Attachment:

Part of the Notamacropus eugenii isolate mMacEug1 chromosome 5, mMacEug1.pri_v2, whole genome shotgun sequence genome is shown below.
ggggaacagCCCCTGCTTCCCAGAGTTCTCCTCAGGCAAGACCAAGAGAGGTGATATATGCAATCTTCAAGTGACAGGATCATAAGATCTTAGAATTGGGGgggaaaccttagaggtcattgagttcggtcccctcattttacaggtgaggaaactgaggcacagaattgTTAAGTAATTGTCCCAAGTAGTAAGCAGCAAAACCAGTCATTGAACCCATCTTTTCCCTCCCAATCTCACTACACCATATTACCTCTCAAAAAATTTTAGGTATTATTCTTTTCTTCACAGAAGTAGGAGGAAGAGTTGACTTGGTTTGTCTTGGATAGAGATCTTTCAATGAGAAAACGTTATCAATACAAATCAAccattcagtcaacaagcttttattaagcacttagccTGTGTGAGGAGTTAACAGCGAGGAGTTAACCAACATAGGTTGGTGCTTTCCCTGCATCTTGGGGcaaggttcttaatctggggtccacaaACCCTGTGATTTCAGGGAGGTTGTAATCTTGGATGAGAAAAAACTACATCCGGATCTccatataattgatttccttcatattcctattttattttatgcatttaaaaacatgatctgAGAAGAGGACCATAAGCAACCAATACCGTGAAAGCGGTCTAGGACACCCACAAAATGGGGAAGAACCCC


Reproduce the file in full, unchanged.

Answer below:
Part of the Notamacropus eugenii isolate mMacEug1 chromosome 5, mMacEug1.pri_v2, whole genome shotgun sequence genome is shown below.
ggggaacagCCCCTGCTTCCCAGAGTTCTCCTCAGGCAAGACCAAGAGAGGTGATATATGCAATCTTCAAGTGACAGGATCATAAGATCTTAGAATTGGGGgggaaaccttagaggtcattgagttcggtcccctcattttacaggtgaggaaactgaggcacagaattgTTAAGTAATTGTCCCAAGTAGTAAGCAGCAAAACCAGTCATTGAACCCATCTTTTCCCTCCCAATCTCACTACACCATATTACCTCTCAAAAAATTTTAGGTATTATTCTTTTCTTCACAGAAGTAGGAGGAAGAGTTGACTTGGTTTGTCTTGGATAGAGATCTTTCAATGAGAAAACGTTATCAATACAAATCAAccattcagtcaacaagcttttattaagcacttagccTGTGTGAGGAGTTAACAGCGAGGAGTTAACCAACATAGGTTGGTGCTTTCCCTGCATCTTGGGGcaaggttcttaatctggggtccacaaACCCTGTGATTTCAGGGAGGTTGTAATCTTGGATGAGAAAAAACTACATCCGGATCTccatataattgatttccttcatattcctattttattttatgcatttaaaaacatgatctgAGAAGAGGACCATAAGCAACCAATACCGTGAAAGCGGTCTAGGACACCCACAAAATGGGGAAGAACCCC